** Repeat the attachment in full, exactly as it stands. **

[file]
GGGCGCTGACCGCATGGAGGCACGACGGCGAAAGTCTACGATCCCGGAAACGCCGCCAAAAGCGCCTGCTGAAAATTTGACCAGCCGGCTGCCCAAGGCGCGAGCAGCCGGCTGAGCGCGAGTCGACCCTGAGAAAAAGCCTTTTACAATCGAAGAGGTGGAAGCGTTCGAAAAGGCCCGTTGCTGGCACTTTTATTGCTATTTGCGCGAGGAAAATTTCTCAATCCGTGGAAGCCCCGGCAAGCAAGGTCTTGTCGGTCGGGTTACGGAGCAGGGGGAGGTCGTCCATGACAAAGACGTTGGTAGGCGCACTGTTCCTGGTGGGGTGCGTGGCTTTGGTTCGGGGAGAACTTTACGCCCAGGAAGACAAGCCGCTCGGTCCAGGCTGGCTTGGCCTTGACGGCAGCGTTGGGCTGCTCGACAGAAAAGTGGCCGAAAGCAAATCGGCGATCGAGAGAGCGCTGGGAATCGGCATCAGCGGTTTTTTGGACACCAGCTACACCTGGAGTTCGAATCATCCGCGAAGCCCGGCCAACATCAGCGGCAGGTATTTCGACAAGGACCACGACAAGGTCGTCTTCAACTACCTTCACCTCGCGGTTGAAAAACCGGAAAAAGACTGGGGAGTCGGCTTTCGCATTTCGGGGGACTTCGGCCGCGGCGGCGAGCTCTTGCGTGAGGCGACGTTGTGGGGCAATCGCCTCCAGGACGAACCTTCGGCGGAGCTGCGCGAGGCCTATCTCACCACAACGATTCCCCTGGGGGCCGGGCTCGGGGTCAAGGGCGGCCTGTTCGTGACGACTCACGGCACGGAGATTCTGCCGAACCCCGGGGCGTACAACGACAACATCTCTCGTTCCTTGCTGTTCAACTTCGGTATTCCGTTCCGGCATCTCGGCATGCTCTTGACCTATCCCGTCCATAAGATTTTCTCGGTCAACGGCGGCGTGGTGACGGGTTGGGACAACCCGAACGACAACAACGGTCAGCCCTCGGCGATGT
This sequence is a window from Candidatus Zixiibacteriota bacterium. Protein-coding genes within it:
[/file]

GGGCGCTGACCGCATGGAGGCACGACGGCGAAAGTCTACGATCCCGGAAACGCCGCCAAAAGCGCCTGCTGAAAATTTGACCAGCCGGCTGCCCAAGGCGCGAGCAGCCGGCTGAGCGCGAGTCGACCCTGAGAAAAAGCCTTTTACAATCGAAGAGGTGGAAGCGTTCGAAAAGGCCCGTTGCTGGCACTTTTATTGCTATTTGCGCGAGGAAAATTTCTCAATCCGTGGAAGCCCCGGCAAGCAAGGTCTTGTCGGTCGGGTTACGGAGCAGGGGGAGGTCGTCCATGACAAAGACGTTGGTAGGCGCACTGTTCCTGGTGGGGTGCGTGGCTTTGGTTCGGGGAGAACTTTACGCCCAGGAAGACAAGCCGCTCGGTCCAGGCTGGCTTGGCCTTGACGGCAGCGTTGGGCTGCTCGACAGAAAAGTGGCCGAAAGCAAATCGGCGATCGAGAGAGCGCTGGGAATCGGCATCAGCGGTTTTTTGGACACCAGCTACACCTGGAGTTCGAATCATCCGCGAAGCCCGGCCAACATCAGCGGCAGGTATTTCGACAAGGACCACGACAAGGTCGTCTTCAACTACCTTCACCTCGCGGTTGAAAAACCGGAAAAAGACTGGGGAGTCGGCTTTCGCATTTCGGGGGACTTCGGCCGCGGCGGCGAGCTCTTGCGTGAGGCGACGTTGTGGGGCAATCGCCTCCAGGACGAACCTTCGGCGGAGCTGCGCGAGGCCTATCTCACCACAACGATTCCCCTGGGGGCCGGGCTCGGGGTCAAGGGCGGCCTGTTCGTGACGACTCACGGCACGGAGATTCTGCCGAACCCCGGGGCGTACAACGACAACATCTCTCGTTCCTTGCTGTTCAACTTCGGTATTCCGTTCCGGCATCTCGGCATGCTCTTGACCTATCCCGTCCATAAGATTTTCTCGGTCAACGGCGGCGTGGTGACGGGTTGGGACAACCCGAACGACAACAACGGTCAGCCCTCGGCGATGT
This sequence is a window from Candidatus Zixiibacteriota bacterium. Protein-coding genes within it: